A couple of days later they took off, Tim, Burl, the Old Geezer, four pack mules loaded with supplies and tools for a couple of months work, and Felipe who Burl persuaded the Old Geezer to take along for wages to “keep house” for them. (They kept Felipe in the dark about what they were up to until they got close to Los Gatos but he had kind of figured it out when Tim and Burl kept talking about registering their claim in Tampico. He knew the area as well and the history of a million gringos going for the gold but he just let them play out their hand, like he always did with gringos, because they were kind of trigger-happy when it came right down to it.) Needless to say a couple of gringos one more at home in the seas of the world, the seven seas, and whorehouses like Burl and a raw kid like Tim, who dreamed of whorehouses and keeping his hands lily-white in the bargain sweated, cursed, wanted to turn back about six times, got a little sunstroke, maybe a little desert- addled, maybe snake-bit and insect- bit and twelve other kind of bits for the seven days it took to get to Los Gatos after stumbling, tumbling, mumbling over some rocky arroyos, some saline desert and some ragged foothills. But damn they made it, made camp and prepared for el dorado, yah, big time el dorado if the Old Geezer wasn’t cracked.

Do you need to know the work, the twelve, fourteen, sixteen hours a day work these tres hombres went through for about a month before they even clawed, scratched, culled a small assay of gold for their troubles, work sleep, eat and not too much to preserve the supplies. No, you can figure that part of the story out, and if you can’t Felipe said even he had helped out just to past the time. Finally that small assay traced down into a bigger lode, yah, they had hit pay dirt. Not big, according to the Old Geezer, who over midnight camp fires would tell them about how many times he had hit pay-dirt, jumped on easy street for a while, then busted out and hit the road again looking for that really big mother lode. This one, also according to his estimates, was not the mother lode but a month’s work would let them ride easy street for a while. Burl and Tim bought the ticket and took the ride, especially Tim, a smart young guy who figured that with his share he would just buy a whorehouse and then he would get his loving free. The Old Geezer laughed, hell, even Burl laughed at the kid’s moxie (and naiveté).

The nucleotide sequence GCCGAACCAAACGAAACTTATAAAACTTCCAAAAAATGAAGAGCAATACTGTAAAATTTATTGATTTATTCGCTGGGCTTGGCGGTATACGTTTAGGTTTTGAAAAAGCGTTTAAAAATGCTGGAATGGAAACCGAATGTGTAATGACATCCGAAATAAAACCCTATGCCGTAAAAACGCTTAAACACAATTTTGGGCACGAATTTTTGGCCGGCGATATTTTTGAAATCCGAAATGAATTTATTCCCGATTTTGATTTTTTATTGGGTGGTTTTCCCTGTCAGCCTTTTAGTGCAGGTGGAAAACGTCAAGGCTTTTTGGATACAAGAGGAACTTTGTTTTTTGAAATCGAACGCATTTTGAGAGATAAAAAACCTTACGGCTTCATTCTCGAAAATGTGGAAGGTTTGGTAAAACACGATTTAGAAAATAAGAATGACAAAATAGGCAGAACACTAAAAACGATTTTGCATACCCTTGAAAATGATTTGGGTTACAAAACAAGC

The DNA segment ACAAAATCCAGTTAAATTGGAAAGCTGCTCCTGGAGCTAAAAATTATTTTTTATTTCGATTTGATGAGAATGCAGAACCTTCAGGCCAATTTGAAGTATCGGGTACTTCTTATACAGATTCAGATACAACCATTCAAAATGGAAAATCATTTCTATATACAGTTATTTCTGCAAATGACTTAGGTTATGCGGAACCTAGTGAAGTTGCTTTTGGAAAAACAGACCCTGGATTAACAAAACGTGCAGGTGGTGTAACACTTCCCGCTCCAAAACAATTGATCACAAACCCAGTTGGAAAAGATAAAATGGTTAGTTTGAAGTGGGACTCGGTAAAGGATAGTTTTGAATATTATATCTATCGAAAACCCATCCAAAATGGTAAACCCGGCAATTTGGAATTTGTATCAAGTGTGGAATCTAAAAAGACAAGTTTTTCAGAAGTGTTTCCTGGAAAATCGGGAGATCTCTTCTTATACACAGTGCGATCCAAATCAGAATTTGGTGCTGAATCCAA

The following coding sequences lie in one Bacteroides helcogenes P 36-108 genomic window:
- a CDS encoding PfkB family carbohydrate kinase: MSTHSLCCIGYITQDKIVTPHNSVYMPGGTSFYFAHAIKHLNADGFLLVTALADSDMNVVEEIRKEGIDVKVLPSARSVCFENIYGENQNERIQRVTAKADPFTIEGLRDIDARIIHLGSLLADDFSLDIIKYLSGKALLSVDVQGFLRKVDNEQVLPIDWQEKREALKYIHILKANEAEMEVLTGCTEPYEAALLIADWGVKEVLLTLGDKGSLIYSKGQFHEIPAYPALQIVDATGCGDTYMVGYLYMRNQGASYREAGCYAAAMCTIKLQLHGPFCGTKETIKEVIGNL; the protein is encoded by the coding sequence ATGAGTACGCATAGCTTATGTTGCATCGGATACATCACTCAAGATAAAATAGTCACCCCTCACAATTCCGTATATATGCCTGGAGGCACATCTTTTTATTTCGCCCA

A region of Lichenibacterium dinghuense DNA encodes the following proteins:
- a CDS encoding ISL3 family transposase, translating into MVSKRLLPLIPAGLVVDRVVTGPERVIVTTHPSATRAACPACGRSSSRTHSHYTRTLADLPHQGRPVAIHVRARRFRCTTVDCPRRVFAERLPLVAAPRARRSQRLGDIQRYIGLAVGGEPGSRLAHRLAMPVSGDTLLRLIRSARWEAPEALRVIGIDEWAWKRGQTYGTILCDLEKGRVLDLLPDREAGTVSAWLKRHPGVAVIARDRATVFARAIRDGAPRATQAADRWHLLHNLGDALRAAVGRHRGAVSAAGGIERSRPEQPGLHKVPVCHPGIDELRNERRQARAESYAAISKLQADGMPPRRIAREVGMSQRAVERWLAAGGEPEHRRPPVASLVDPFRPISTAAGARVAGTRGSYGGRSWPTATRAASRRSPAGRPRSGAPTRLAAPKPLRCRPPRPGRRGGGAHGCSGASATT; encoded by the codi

So they worked, worked the lode, worked it good, and plied their takings together one for all, at least at the beginning. Burl, Felipe guessed was the first to get the fever, gold fever, checking each night for an hour, maybe more the weight, and calculating his share, and maybe more than his share after a while when Felipe noticed that fevered look he had seen before when a man had been out in the desert, had suffered privations, and, hell, hadn’t been around the gentle influence of a woman, even a brown-eyed Mex whore, for a while. The he started staying in his tent more, avoiding the nightly gabfest camp fire except to eat, eat quickly and return to his tent. Tim caught it too, caught it as bad, so most nights before they headed out back to Tampico and then Vera Cruz it was only the Old Geezer, sometimes muttering to himself like he had the fever too and Felipe although Felipe had caught a certain look from the geezer that made him realize the old man was playing with his younger companions. Not a good sign.

After a couple of small incidents, incidents that if left to fester would have led to gun play between Burl and Tim no question in their then current state, nothing in the real world really something about the food and how it tasted funny ( a reflection of Felipe, and his culinary skill, if nothing else but fuel for their feud) magnified out in the hills the Old Geezer declared they had been out long enough and it would be best to go back to civilization, divvy up the profits and each head their separate ways. Strangely, or maybe not so strangely, Burl and Tim bucked the idea at first wanting pan forever, when the geezer mentioned stray banditos out in the hills who if they found out some gringos were afoot might come and do them all in. That got the boys’ attention and so they broke camp, started heading back. A couple of days out they ran into a couple of stray banditos, fought them off, and began to hunker down on security. Three or four days later coming out of a narrow canyon they were confronted by a bandito force of about twenty desperados, some with they look of career bandits about them, others who looked like the remnants of Pancho Villa’s various armies now free-lancing with whoever paid and fed them.

The leader, a serious guy named El Lobo, a legend in the Mexico night just behind Villa and Zapata in the local hill pantheon and a name known even in places like Tampico and Vera Cruz, known and dreaded by Felipe one he spoke his name, who between spits, told the gringo trio (he did not direct anything, in anger or calm, toward Felipe) that he knew, knew so don’t lie to him, that they had gold and that he wanted half of it to let them go. The three parlayed. Tim and Burl, strung out on gold like men strung out on some unattainable woman, were for fighting it out and moving on quickly, the old man wiser and ready to take half of something, gold something, rather than a hail of lead was ready for compromise. He finally talked them into it, although the arguments were heated and the vagrant smell of gun powder was just below the surface. He called over to El Lobo, rendered the collective decision, went to the pack mule saddle bags, got the goods, passed El Lobo his share, and then went back and joined up with Tim and Burl.

Just then a fusillade of gun fire rang out from the bandito side. Tim fell first, then Burl, and finally the Old Geezer cursing El Lobo’s name. As the bandito army took everything not tied down away, gold, mules, supplies, El Lobo shouted to Felipe, now su companero, and asked if he wanted to join the gang. Felipe said no. To that El Lobo, the blood rising in his face and the thought that tonight at least his men would be fed and bedded indoors in some back road cantina , said-“Tell everyone you see what happened here today, and what will happen to them if they come looking for the oro in El Lobo’s backyard.” And he did.